What happened at the Bahrain Grand Prix?

Who did what and how as F1 shone bright under the desert lights of Sakhir.

THIS STORY ORIGINALLY APPEARED ON REDBULL.COM

Mercedes
Lewis Hamilton: qualified 2nd, finished 2nd. Valtteri Bottas: qualified 1st, finished 3rd.

Bahrain ended up a case of ‘what if?’ for Mercedes, after Hamilton lost the race by 6.660 seconds to Vettel – and after he had to serve a five-second penalty at his second pit stop on lap 41 after being found to have been “driving unnecessarily slowly in the pit entry” in front of Ricciardo during his first stop on lap 13 under safety car conditions. Hamilton had the pace to beat Vettel, but didn’t have the judgement or, on this day, the sharpness from the pit wall to help him out, Ferrari winning the strategy game by pitting Vettel early on lap 11 after he’d jumped Hamilton off the start and was tucked in behind pole-sitter Bottas. For the Finn, who took his first pole in his 80th race weekend 24 hours previously, Sunday was a reality check after over-pressured tyres and oversteer saw him fall to 13 seconds behind his teammate at the flag, and after suffering the ignominy of being asked to move aside by the pit wall to allow his teammate to continue his futile chase of the new championship leader.

Red Bull Racing
Daniel Ricciardo: qualified 4th, finished 5th. Max Verstappen: qualified 6th, did not finish.

A race to largely forget for Red Bull. Verstappen’s qualifying was compromised by a slowing Massa on Saturday, but he made an amazing start on Sunday to zap Ricciardo into the first corner and was right up behind third-placed Hamilton until his pit stop on lap 11. He didn’t last much longer, brake failure seeing him lightly nudge the Turn 4 barriers on the next lap and prompting a long, hot and annoyed walk back to the pits. Ricciardo jumped Hamilton in the pit stops under the safety car on lap 13, but was a sitting duck on cold soft-compound tyres as the race resumed, with his only hope being that he could get to the end on the more durable rubber. When he couldn’t, a lonely fifth place and an afternoon where he rarely seemed to be on the front foot was the result.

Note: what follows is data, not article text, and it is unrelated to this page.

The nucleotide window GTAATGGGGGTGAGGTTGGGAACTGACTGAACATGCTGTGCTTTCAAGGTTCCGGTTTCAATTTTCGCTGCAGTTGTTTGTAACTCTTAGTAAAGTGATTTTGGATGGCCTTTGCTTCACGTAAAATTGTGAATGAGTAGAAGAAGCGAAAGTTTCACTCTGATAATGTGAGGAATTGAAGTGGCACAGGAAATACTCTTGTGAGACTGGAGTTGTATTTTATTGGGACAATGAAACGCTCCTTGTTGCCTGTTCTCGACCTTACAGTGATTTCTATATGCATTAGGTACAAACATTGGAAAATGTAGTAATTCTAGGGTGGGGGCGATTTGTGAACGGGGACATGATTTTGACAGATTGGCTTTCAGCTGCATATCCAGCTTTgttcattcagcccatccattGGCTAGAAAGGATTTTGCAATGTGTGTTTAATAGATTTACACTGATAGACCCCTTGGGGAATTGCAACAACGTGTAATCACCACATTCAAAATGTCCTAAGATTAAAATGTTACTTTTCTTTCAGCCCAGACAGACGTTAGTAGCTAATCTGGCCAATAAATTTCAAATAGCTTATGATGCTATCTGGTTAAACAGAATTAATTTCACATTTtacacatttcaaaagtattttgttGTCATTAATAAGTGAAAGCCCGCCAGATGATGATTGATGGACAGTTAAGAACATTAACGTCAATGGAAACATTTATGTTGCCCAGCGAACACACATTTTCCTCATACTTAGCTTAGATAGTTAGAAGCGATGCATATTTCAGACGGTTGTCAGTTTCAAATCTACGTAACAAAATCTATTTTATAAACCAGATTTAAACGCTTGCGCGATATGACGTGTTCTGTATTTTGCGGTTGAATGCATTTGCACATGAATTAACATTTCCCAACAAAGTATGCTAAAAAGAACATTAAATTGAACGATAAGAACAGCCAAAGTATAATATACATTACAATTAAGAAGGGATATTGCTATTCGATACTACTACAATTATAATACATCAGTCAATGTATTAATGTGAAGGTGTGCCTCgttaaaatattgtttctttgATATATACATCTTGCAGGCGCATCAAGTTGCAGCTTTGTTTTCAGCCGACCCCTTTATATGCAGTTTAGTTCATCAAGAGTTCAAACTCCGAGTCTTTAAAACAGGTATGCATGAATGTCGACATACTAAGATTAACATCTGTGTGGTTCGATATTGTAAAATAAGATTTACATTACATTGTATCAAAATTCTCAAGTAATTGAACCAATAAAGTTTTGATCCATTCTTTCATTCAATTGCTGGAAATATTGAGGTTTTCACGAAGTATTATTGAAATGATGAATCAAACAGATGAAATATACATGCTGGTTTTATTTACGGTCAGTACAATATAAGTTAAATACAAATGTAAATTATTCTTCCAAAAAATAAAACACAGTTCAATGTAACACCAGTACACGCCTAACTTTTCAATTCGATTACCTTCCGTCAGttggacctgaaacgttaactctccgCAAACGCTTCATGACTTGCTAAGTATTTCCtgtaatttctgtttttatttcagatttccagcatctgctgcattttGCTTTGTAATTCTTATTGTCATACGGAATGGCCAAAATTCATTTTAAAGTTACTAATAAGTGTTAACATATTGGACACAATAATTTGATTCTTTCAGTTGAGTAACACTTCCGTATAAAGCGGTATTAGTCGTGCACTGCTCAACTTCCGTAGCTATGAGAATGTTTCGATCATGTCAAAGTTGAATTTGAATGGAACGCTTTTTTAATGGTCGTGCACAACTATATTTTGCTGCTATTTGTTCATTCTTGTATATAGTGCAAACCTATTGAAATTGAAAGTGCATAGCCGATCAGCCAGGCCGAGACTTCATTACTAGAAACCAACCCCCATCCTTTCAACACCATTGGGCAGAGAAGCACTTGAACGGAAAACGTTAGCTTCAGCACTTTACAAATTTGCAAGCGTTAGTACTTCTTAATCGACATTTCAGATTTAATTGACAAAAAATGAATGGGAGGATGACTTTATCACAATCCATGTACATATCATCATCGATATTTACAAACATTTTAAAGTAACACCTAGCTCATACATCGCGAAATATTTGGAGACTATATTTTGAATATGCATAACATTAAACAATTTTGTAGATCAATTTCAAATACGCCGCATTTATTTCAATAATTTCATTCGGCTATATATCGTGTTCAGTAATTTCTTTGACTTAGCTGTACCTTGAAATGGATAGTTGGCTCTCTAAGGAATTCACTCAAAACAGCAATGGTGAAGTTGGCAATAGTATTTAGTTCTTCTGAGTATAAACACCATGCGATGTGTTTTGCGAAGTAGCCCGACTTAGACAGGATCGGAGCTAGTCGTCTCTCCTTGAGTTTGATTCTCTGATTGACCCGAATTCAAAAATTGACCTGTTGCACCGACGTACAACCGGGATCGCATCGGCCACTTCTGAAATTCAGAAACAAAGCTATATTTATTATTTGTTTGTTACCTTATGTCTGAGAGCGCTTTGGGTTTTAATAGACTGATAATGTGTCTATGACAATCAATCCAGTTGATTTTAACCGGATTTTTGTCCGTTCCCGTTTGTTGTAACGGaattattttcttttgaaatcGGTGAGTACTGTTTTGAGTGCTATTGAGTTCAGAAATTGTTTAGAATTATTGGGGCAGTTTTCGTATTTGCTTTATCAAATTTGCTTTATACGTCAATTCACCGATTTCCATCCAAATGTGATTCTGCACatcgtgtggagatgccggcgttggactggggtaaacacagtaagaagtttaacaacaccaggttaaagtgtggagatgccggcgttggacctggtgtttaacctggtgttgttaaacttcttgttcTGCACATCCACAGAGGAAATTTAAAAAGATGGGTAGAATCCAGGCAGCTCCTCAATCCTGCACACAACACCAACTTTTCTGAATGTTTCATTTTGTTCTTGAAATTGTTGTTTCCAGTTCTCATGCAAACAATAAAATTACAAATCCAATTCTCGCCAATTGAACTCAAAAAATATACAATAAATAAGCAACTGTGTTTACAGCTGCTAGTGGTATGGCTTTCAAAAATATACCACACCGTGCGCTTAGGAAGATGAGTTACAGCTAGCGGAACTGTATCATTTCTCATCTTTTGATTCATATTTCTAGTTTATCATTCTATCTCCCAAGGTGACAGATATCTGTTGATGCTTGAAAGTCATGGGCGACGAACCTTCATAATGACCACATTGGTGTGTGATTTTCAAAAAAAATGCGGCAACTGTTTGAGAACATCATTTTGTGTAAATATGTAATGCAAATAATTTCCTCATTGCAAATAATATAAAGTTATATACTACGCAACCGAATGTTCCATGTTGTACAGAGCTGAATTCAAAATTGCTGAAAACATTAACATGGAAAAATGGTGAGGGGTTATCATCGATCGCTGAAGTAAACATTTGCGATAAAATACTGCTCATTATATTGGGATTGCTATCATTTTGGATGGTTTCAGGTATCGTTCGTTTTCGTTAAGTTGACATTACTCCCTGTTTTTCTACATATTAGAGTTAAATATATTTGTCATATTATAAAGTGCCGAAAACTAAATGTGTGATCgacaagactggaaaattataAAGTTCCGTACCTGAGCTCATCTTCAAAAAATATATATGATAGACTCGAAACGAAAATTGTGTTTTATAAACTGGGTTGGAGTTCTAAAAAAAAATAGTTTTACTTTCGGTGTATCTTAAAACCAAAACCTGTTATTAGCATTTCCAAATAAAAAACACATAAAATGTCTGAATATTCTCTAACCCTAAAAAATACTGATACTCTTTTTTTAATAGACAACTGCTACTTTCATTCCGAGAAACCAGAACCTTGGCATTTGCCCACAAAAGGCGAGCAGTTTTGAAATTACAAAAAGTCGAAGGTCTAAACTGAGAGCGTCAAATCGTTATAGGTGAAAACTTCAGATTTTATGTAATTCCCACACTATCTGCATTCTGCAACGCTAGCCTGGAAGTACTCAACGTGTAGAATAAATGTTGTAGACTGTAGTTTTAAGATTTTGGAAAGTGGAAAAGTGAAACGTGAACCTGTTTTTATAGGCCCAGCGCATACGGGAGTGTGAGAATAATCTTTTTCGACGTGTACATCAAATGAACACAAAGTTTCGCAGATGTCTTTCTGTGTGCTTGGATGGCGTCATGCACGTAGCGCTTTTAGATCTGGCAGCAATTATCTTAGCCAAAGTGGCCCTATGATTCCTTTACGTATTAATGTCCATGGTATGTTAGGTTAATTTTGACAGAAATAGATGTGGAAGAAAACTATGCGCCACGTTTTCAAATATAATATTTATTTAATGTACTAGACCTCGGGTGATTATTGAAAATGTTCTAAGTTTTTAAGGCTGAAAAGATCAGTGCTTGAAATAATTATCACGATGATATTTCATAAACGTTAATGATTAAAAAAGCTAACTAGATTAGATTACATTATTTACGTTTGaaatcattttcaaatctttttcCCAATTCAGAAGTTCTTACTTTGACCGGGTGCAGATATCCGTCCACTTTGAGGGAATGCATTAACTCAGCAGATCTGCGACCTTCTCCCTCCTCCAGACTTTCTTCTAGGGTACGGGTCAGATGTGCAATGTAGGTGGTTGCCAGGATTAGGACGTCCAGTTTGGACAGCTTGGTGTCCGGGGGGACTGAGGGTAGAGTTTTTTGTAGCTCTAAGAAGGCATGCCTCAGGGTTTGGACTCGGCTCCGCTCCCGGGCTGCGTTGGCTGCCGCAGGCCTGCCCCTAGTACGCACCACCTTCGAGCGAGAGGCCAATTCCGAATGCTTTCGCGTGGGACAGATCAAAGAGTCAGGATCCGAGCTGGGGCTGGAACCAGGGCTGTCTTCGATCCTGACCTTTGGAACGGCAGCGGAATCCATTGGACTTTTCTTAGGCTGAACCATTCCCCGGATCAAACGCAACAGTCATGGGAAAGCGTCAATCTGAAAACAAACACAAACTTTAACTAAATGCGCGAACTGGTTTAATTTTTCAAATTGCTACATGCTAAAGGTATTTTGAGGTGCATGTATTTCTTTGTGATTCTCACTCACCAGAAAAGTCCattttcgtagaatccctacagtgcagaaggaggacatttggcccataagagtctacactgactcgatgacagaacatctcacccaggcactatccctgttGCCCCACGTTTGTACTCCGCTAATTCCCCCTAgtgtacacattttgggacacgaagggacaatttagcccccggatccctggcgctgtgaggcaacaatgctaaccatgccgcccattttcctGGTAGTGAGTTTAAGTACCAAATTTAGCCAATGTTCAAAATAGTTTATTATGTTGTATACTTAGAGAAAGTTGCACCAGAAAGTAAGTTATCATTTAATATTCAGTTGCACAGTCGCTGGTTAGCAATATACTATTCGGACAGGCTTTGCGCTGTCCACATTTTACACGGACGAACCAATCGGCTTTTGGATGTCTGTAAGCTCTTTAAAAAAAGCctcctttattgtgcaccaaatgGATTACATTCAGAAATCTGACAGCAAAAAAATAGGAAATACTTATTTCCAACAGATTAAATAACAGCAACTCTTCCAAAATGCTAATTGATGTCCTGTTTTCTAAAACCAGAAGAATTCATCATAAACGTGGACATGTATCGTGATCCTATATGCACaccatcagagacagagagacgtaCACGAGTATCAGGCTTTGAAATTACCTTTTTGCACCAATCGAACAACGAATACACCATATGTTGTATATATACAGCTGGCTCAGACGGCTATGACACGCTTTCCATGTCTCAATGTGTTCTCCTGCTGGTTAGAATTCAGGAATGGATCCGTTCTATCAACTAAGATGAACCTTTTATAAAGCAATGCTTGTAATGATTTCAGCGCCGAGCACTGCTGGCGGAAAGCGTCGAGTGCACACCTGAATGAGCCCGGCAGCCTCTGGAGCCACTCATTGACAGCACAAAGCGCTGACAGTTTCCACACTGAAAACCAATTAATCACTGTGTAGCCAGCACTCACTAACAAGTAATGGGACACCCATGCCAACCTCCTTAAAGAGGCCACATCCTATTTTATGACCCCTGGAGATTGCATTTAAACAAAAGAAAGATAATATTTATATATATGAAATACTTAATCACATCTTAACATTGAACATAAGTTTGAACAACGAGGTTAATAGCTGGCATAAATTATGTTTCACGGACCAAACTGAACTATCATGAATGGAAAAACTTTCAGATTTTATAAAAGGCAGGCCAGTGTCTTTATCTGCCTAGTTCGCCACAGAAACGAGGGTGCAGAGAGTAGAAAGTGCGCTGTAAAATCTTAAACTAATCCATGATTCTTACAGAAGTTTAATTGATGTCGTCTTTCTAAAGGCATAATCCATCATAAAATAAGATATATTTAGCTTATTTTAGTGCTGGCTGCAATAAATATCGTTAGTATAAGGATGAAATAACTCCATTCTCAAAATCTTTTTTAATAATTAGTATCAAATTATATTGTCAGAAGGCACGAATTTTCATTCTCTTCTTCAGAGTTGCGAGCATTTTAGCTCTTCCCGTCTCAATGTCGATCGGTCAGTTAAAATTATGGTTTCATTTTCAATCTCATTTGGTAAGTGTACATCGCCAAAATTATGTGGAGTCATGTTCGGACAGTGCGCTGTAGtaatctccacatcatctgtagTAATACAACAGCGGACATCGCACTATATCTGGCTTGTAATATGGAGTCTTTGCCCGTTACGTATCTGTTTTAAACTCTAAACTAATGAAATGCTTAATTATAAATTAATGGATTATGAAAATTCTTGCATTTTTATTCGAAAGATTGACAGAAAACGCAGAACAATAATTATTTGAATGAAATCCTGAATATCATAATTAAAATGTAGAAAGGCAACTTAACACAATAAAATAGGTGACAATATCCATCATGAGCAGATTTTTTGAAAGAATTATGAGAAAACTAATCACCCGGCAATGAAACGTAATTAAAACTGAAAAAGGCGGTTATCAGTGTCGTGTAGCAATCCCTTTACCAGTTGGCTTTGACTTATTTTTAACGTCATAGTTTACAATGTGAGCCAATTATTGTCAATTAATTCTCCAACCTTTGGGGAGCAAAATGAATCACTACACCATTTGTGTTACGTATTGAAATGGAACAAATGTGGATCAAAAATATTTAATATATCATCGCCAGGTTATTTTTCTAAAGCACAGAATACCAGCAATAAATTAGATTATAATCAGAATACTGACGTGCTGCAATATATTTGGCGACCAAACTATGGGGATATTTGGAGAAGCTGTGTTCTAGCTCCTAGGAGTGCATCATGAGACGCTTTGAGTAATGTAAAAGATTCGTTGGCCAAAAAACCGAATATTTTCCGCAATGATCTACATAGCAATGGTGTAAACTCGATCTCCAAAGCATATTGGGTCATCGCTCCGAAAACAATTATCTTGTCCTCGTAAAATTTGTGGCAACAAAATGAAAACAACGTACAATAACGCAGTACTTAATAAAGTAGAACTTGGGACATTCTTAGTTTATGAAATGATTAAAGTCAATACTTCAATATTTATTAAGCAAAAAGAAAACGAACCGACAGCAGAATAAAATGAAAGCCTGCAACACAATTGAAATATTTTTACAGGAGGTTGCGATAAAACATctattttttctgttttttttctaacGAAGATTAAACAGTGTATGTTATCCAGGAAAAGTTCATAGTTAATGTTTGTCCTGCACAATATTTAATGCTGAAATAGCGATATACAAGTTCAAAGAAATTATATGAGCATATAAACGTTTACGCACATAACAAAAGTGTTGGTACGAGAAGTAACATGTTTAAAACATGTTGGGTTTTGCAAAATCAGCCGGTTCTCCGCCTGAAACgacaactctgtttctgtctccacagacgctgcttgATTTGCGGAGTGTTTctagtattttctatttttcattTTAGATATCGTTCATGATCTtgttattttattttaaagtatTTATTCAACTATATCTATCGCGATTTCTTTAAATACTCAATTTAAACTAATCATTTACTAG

Ferrari
Sebastian Vettel: qualified 3rd, finished 1st. Kimi Raikkonen: qualified 5th, finished 4th.

Vettel’s third win in Bahrain was superbly taken, and it recalled his Red Bull days of yore in that once he got to the front, he was never going to beat himself or hand a win to Mercedes with a mistake or drop-off of pace. Tensions rose on the Ferrari pit wall as Hamilton stalked him late, team principal Maurizio Arrivabene seemingly unable to sit down in one spot for 10 seconds at a time, but a second win for the year and a seven-point championship lead was no less than the four-time world champion deserved. Raikkonen was knocked off the second row of the grid by a brilliant Ricciardo lap on Saturday, and then dropped another two spots off the start in the race to never really figure in the podium fight once again, finishing 22 seconds behind his race-winning teammate and being surpassed only by Alonso in the surly radio message stakes.

Force India
Sergio Perez: qualified 18th, finished 7th. Esteban Ocon: qualified 14th, finished 10th.

A superb rescue job by Force India to get both cars in the points again after a horrible qualifying, Perez starting way back on row nine after his lap was compromised by Sainz’s stricken Toro Rosso, and Ocon battling DRS issues en route to just 14th. Perez made a decisive start to set up his strong seventh place by passing five rivals on lap one, while Ocon made it a hat-trick of 10th-place finishes as he continues to impress in his first full season.

Williams
Felipe Massa: qualified 8th, finished 6th. Lance Stroll: qualified 12th, did not finish.